While the expansion of the pass system might initially seem like a good thing (especially for budget-conscious park-goers who may be eyeing the seasonal pass), the news here isn’t all good as these changes to are all going to be accompanied by Universal Orlando Resort’s most unfortunate annual fall tradition…

2. Annual Pass prices hikes are coming very soon

Every fall, like clockwork, Walt Disney World and Universal Orlando Resort raise prices for annual passes. And after an unusually dramatic price hike on single and multi-day tickets earlier this year, we’re expecting even more increases on all three of the current tiers of annual passes, with Power Pass likely getting the biggest price hike year over year, now that the seasonal pass has replaced it as the lower-cost alternative.

While we don’t know by how much prices will go up, if you’ve been on the fence about getting (or renewing) a Universal Orlando Annual Pass, you’ll want to do it in the next few days, as it is very likely that prices will officially go up before the end of next week, or possibly even sooner!

3. A new electronic ticketing service is now available

Image: Universal Orlando Resort

Although a lot of the recent news around Universal Orlando Resort has revolved around its annual pass program, there’s been a small change to how guests can purchase single and multi-day tickets as well. Guests who don’t want to deal with buying tickets online, waiting in will call lines, or purchasing tickets at the front gate now have a new option: in-app ticket purchases. Guests who have the official Universal Orlando Resort app installed can now buy regular single and multi-day tickets right from their phone (for both themselves and their party members) and then navigate to the “my tickets” menu, which will pull up a scannable QR code they can use at the turnstiles to enter the park.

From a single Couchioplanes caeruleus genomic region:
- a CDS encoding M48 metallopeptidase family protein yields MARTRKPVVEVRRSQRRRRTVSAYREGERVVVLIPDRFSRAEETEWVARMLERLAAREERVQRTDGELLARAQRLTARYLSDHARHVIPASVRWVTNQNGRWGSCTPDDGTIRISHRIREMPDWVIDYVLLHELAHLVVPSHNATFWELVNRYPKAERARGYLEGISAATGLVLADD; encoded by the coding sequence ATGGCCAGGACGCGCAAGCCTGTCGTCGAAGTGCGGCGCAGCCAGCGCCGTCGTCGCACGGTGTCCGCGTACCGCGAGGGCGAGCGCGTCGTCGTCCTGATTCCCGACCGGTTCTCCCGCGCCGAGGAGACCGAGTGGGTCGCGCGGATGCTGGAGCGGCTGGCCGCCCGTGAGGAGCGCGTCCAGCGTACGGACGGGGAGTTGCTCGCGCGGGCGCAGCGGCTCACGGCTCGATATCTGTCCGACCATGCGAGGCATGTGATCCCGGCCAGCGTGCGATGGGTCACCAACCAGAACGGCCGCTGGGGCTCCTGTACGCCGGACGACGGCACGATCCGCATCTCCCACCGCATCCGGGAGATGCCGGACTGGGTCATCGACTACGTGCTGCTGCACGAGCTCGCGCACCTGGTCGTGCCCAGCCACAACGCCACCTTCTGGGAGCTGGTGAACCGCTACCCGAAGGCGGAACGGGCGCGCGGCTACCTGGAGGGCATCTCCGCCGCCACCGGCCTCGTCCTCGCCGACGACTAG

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Now while this new feature is certainly convenient, before you go busting out your credit card, be aware that it does come with a caveat: all tickets sold via the app are full price. That means that Florida resident discounts as well as limited-time promotional pricing are not be available at all for guests purchasing tickets on their smartphones. Though Universal did say that Florida Resident tickets will be made available for purchase in the app in a subsequent update later this year, for now it looks like guests who want to pay anything other than the full “rack rate” for Universal Orlando Resort theme park tickets will need to continue to go online or through an authorized ticket seller to get the best deals on admission.

via Universal Orlando Resort

Are you planning on going to Universal Orlando Resort sometime in the next few years? Will you be purchasing one of the new (or improved) annual passes for your next visit, or will you be sticking with regular single and multi-day tickets? Let us know what you think below!

via Theme Park Tourist